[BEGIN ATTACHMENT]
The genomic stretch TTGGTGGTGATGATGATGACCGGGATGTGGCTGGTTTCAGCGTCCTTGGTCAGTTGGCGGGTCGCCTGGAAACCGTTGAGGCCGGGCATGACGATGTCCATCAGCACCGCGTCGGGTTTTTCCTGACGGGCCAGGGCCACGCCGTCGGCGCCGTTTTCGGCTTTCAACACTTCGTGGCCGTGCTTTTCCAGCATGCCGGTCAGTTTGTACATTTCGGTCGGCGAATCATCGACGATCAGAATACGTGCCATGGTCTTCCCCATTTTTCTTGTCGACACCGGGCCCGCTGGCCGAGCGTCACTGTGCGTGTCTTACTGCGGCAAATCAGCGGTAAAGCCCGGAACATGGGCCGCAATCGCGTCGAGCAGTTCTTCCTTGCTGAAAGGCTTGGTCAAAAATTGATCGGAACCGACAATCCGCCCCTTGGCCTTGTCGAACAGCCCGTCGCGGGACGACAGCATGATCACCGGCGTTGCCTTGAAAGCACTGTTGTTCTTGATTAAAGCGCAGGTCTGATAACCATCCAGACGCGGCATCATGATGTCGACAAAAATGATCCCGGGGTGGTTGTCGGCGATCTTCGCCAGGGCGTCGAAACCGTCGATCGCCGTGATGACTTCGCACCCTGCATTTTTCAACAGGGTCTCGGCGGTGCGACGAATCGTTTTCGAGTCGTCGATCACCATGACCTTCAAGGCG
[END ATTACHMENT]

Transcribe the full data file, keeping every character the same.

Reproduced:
The genomic stretch TTGGTGGTGATGATGATGACCGGGATGTGGCTGGTTTCAGCGTCCTTGGTCAGTTGGCGGGTCGCCTGGAAACCGTTGAGGCCGGGCATGACGATGTCCATCAGCACCGCGTCGGGTTTTTCCTGACGGGCCAGGGCCACGCCGTCGGCGCCGTTTTCGGCTTTCAACACTTCGTGGCCGTGCTTTTCCAGCATGCCGGTCAGTTTGTACATTTCGGTCGGCGAATCATCGACGATCAGAATACGTGCCATGGTCTTCCCCATTTTTCTTGTCGACACCGGGCCCGCTGGCCGAGCGTCACTGTGCGTGTCTTACTGCGGCAAATCAGCGGTAAAGCCCGGAACATGGGCCGCAATCGCGTCGAGCAGTTCTTCCTTGCTGAAAGGCTTGGTCAAAAATTGATCGGAACCGACAATCCGCCCCTTGGCCTTGTCGAACAGCCCGTCGCGGGACGACAGCATGATCACCGGCGTTGCCTTGAAAGCACTGTTGTTCTTGATTAAAGCGCAGGTCTGATAACCATCCAGACGCGGCATCATGATGTCGACAAAAATGATCCCGGGGTGGTTGTCGGCGATCTTCGCCAGGGCGTCGAAACCGTCGATCGCCGTGATGACTTCGCACCCTGCATTTTTCAACAGGGTCTCGGCGGTGCGACGAATCGTTTTCGAGTCGTCGATCACCATGACCTTCAAGGCG